RENO, Nev. (AP) — A Nevada hospital where a college student has been on life support since doctors declared her brain dead more than six months ago wants a judge to order new tests — over the objections of her father, who insists she’s alive and doesn’t want to pull the plug.
The case returns to Washoe County District Court on Wednesday after the Nevada Supreme Court overturned a ruling by a family court judge who decided in July that Saint Mary’s Regional Medical Center in Reno could disconnect Aden Hailu from a ventilator and IV tube.
In unanimously granting Hailu’s father’s appeal, the high court on Nov. 16 directed Judge Frances Doherty to hold hearings on whether American Association of Neurology brain death guidelines cited by hospital doctors conform with Nevada’s Determination of Death Act and effectively determine whether she is legally dead or alive.
“Aden is alive, under both the AAN guidelines and Nevada state law,” said David O’Mara, the lawyer representing Fanuel Gebreyes, the Las Vegas father of the 20-year-old University of Nevada, Reno, freshman.
Hailu was hospitalized April 1 after complaining of stomach pain. She suffered severe low blood pressure and a lack of oxygen to the brain during surgery to remove her appendix and explore the cause of abdominal pain, and she never awoke from anesthesia, according to court documents.
Electroencephalogram, or EEG, tests conducted in early April showed brain function. But hospital doctors concluded May 28 that Hailu couldn’t breathe on her own without a ventilator, and they declared her brain dead, the documents said.
“It was Saint Mary’s administrators and lawyers who determined Aden’s death,” O’Mara said in a recent interview with The Associated Press. “We should err on the side that this person is alive.”
The hospital had agreed to continue life support pending an appeal of Doherty’s refusal to grant a temporary injunction sought be Hailu’s father.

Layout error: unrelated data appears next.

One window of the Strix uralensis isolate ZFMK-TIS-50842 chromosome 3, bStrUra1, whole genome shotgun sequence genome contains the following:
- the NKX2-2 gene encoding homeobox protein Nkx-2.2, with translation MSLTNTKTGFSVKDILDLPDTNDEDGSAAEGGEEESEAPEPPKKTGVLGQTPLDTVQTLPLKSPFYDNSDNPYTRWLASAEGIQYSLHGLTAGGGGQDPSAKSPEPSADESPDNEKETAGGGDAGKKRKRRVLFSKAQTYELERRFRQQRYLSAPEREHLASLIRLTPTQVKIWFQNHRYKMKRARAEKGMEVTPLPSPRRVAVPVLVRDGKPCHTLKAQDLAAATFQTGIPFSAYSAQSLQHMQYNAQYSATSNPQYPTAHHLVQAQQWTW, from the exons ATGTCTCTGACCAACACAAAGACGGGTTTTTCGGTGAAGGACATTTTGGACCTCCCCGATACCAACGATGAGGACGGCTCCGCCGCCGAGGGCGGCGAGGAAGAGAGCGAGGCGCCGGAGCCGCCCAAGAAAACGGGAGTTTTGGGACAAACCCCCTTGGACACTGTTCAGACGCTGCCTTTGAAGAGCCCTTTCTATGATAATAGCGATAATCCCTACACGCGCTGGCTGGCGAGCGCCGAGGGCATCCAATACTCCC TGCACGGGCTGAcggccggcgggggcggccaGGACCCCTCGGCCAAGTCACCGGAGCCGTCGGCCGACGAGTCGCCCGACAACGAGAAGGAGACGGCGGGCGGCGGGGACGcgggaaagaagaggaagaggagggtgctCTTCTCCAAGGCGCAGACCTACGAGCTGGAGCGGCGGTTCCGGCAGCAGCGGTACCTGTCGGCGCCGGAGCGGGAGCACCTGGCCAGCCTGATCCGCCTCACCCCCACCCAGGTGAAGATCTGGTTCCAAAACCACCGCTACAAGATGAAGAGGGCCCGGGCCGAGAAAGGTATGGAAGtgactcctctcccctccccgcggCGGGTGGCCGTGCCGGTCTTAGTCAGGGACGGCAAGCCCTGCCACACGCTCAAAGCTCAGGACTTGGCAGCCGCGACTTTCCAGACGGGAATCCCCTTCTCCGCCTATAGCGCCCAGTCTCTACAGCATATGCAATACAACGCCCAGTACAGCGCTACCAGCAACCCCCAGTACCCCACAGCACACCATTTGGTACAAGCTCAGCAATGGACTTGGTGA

William Peterson, lead lawyer for the hospital and its parent Prime Healthcare Services, filed documents Nov. 25 asking Doherty to force the father to show why he should not be required to consent to another EEG.
The hospital attorney accused Gebreyes of trying “to avoid a prompt and timely testing of brain functions so as to delay a prompt and timely determination of death.”
Peterson said Gebreyes has insisted instead that his daughter be given thyroid medication and a tracheostomy so she can receive nutrition through her throat, not just fluids through an IV.
Gebreyes has declined to comment ahead of Wednesday’s status hearing.
“Aden needs treatment, not tests of her brain,” he wrote in a Nov. 20 letter to the hospital that he demanded be attached to her patient chart. “The Nevada Supreme Court ruled … that Aden Hailu is alive.”
O’Mara said in a Nov. 23 letter to the hospital that until Hailu is “given the opportunity to begin the healing process with a minimum of a tracheostomy, proper nutrition and thyroid medication, Saint Mary’s does not have consent to perform any EEG or brain vascular flow studies.”
“Prior to brain death even being determined, the doctor had recommended a tracheostomy,” O’Mara told the Associated Press. “That was not done because the hospital administrator and attorney already had gotten involved in the case. … For almost eight months, she has had a tube in her throat. She needs that tracheostomy immediately.”
Associated Press writer Ken Ritter in Las Vegas contributed to this report
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